SBIR Phase I: Development and Testing of a Mini Wearable Device that Doctors Can use to Know if it is too Soon or Not to Send A premature Baby Home

Period of Performance: 12/15/2016 - 09/30/2017


Phase 1 SBIR

Recipient Firm

BrainStem Biometrics
2352 Main St Ste 201
Concord, MA 01742
Firm POC, Principal Investigator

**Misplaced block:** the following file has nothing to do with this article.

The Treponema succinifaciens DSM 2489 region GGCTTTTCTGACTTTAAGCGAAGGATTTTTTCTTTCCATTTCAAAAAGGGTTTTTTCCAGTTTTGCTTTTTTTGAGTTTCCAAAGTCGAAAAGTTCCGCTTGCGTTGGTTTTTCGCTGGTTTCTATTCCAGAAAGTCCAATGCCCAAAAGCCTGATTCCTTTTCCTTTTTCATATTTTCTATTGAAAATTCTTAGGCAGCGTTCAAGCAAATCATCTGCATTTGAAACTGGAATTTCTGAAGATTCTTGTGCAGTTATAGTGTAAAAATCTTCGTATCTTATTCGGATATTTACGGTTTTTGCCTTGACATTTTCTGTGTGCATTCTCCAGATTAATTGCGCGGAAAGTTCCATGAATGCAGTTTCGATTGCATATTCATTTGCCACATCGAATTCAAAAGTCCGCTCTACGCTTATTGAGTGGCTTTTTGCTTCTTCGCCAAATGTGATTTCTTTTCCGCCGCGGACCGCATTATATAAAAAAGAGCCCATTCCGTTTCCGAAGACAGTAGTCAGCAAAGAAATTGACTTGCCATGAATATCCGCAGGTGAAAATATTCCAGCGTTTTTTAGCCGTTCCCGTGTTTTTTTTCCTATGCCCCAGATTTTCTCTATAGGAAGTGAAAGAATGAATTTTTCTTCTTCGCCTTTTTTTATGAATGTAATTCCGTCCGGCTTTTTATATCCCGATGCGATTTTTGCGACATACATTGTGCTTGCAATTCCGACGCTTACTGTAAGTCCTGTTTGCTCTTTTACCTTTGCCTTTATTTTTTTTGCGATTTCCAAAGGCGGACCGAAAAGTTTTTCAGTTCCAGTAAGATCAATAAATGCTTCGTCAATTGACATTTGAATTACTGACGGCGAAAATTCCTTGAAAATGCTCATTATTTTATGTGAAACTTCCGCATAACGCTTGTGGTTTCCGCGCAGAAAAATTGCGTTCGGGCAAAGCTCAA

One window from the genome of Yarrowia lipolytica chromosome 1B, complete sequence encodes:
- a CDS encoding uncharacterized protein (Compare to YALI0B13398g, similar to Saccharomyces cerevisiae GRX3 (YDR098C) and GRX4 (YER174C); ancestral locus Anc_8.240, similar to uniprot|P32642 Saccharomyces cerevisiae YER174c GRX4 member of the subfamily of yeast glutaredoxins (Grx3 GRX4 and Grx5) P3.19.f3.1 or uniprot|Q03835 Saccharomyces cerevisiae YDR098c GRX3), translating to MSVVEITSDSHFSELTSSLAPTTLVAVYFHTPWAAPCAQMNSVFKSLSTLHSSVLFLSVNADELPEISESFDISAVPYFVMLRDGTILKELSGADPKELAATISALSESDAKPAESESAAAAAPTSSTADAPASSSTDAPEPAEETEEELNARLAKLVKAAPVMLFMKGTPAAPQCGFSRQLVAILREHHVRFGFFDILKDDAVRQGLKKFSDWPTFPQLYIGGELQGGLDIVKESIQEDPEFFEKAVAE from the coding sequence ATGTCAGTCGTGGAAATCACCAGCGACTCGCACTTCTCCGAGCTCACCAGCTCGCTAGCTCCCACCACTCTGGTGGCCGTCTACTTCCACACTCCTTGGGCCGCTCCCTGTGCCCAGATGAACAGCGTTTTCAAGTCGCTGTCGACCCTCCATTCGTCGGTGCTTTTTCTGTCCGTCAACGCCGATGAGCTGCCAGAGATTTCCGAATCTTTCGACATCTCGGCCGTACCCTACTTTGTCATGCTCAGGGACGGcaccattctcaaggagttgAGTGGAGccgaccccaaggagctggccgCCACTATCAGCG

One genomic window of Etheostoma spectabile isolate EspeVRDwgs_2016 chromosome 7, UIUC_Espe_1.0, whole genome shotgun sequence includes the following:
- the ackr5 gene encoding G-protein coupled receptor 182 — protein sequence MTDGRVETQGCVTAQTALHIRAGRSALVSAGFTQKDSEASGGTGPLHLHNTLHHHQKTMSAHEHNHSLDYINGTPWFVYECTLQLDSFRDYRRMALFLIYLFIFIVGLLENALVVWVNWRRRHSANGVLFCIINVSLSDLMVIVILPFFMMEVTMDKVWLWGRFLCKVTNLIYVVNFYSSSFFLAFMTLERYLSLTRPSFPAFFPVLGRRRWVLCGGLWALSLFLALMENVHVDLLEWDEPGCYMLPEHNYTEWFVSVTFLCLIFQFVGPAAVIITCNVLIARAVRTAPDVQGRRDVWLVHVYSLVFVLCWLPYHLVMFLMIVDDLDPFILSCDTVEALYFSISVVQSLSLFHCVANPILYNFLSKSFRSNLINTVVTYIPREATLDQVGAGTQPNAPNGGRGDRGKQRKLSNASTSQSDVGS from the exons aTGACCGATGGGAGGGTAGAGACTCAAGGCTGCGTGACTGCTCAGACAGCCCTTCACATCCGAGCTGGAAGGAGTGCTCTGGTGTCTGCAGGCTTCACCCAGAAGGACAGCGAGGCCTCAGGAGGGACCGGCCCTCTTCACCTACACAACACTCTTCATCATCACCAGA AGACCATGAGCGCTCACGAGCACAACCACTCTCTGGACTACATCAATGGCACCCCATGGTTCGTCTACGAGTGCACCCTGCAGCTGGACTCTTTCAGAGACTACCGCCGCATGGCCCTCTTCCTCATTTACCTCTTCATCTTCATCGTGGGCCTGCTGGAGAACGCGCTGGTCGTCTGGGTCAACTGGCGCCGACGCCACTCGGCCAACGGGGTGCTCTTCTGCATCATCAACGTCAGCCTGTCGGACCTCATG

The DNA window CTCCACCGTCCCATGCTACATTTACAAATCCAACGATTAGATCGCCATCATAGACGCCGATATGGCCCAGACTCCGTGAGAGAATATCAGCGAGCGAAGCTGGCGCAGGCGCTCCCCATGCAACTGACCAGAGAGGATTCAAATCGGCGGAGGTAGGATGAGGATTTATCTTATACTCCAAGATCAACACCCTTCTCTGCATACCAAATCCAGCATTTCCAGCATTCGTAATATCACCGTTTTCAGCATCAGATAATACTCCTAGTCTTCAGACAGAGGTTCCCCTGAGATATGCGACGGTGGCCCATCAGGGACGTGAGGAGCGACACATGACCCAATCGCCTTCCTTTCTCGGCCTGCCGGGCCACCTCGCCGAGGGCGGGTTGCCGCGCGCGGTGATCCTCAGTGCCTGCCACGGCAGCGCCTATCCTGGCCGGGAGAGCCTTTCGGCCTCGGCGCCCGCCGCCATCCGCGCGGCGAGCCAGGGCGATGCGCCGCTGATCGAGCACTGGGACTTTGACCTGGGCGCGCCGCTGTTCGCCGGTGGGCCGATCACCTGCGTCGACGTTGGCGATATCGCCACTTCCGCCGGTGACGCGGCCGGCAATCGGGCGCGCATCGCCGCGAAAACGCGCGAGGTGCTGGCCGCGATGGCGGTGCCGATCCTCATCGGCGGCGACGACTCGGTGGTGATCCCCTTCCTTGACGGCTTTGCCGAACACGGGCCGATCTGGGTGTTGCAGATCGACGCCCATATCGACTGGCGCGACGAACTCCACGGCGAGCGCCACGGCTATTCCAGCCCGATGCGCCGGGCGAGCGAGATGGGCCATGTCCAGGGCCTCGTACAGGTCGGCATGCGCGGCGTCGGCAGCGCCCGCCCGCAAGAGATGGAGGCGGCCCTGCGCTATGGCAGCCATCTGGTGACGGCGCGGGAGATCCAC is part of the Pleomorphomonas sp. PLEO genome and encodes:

The broader impact/commercial potential of this Small Business Innovation Research (SBIR) Phase I project would be to make it safer to send premature babies home after their stay in the NICU. They will be more likely to grow and thrive while they regain valuable bonding time with their parents. The risk of having to readmit babies would go down. Complications and maybe even SIDS could be reduced, because we would have a better way to measure and understand the development of these babies after they leave the hospital but continue to mature for the first year. Our physicians are excellent, but their decisions can only be as reliable as the information they are provided. Many cases doctors are forced to make difficult decisions between keeping a baby longer at greater cost and further separation or sending the baby home to begin a new life, but at the risk that the baby's central nervous system may not be quite up to the job of keeping the basic heart, lung and temperature at the right levels. This project will give physicians better more accurate information to reduce the guesswork and keep the babies safe. The proposed project will result in a miniature throw away sensor strip that nurses stick on the outer eyelid of a premature baby. The technology, called OMT allows us to read the innermost control signals of the deepest and most important part of the brain called the brainstem. Neuroscientists now know that one of the most important jobs that the brainstem does is to help control the most basic primitive life functions such as changing the rate of breathing, body temperature, blood pressure and heart rate. Develop a thin film sensor and instrument that is capable of successfully recording brainstem biosignals in premature babies, both technically and physiologically, and; demonstrate that it is possible to distinguish between pre-terms with and without discharge problems The project plan is to complete the design and assembly of the instrument and to sample the data from a late pre-term infant to determine basic viability of signal and satisfactory detection. Following that the team will produce a small lot of sensors and several test units to measure 9-18 young patients in three cohorts. This basic validation of the instrument and clinical value is the key next step to successful commercialization of the product.